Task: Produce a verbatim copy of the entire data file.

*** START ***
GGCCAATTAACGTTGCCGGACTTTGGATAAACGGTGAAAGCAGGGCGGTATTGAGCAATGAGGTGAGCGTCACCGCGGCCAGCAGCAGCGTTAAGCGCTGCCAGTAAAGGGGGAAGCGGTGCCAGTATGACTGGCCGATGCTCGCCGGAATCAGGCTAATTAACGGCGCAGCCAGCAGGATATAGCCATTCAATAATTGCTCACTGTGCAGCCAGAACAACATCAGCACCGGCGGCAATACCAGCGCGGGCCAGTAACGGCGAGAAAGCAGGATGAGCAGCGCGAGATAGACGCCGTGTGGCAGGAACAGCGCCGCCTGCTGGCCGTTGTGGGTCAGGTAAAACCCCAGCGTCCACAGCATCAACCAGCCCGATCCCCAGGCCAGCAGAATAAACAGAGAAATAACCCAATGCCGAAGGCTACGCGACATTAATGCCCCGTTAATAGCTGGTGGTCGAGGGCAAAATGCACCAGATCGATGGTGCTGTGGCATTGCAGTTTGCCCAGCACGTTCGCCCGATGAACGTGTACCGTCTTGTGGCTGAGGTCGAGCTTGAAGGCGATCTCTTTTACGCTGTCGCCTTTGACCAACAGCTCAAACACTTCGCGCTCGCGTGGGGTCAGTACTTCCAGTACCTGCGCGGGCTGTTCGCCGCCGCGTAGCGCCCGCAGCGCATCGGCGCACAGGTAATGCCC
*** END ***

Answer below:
GGCCAATTAACGTTGCCGGACTTTGGATAAACGGTGAAAGCAGGGCGGTATTGAGCAATGAGGTGAGCGTCACCGCGGCCAGCAGCAGCGTTAAGCGCTGCCAGTAAAGGGGGAAGCGGTGCCAGTATGACTGGCCGATGCTCGCCGGAATCAGGCTAATTAACGGCGCAGCCAGCAGGATATAGCCATTCAATAATTGCTCACTGTGCAGCCAGAACAACATCAGCACCGGCGGCAATACCAGCGCGGGCCAGTAACGGCGAGAAAGCAGGATGAGCAGCGCGAGATAGACGCCGTGTGGCAGGAACAGCGCCGCCTGCTGGCCGTTGTGGGTCAGGTAAAACCCCAGCGTCCACAGCATCAACCAGCCCGATCCCCAGGCCAGCAGAATAAACAGAGAAATAACCCAATGCCGAAGGCTACGCGACATTAATGCCCCGTTAATAGCTGGTGGTCGAGGGCAAAATGCACCAGATCGATGGTGCTGTGGCATTGCAGTTTGCCCAGCACGTTCGCCCGATGAACGTGTACCGTCTTGTGGCTGAGGTCGAGCTTGAAGGCGATCTCTTTTACGCTGTCGCCTTTGACCAACAGCTCAAACACTTCGCGCTCGCGTGGGGTCAGTACTTCCAGTACCTGCGCGGGCTGTTCGCCGCCGCGTAGCGCCCGCAGCGCATCGGCGCACAGGTAATGCCC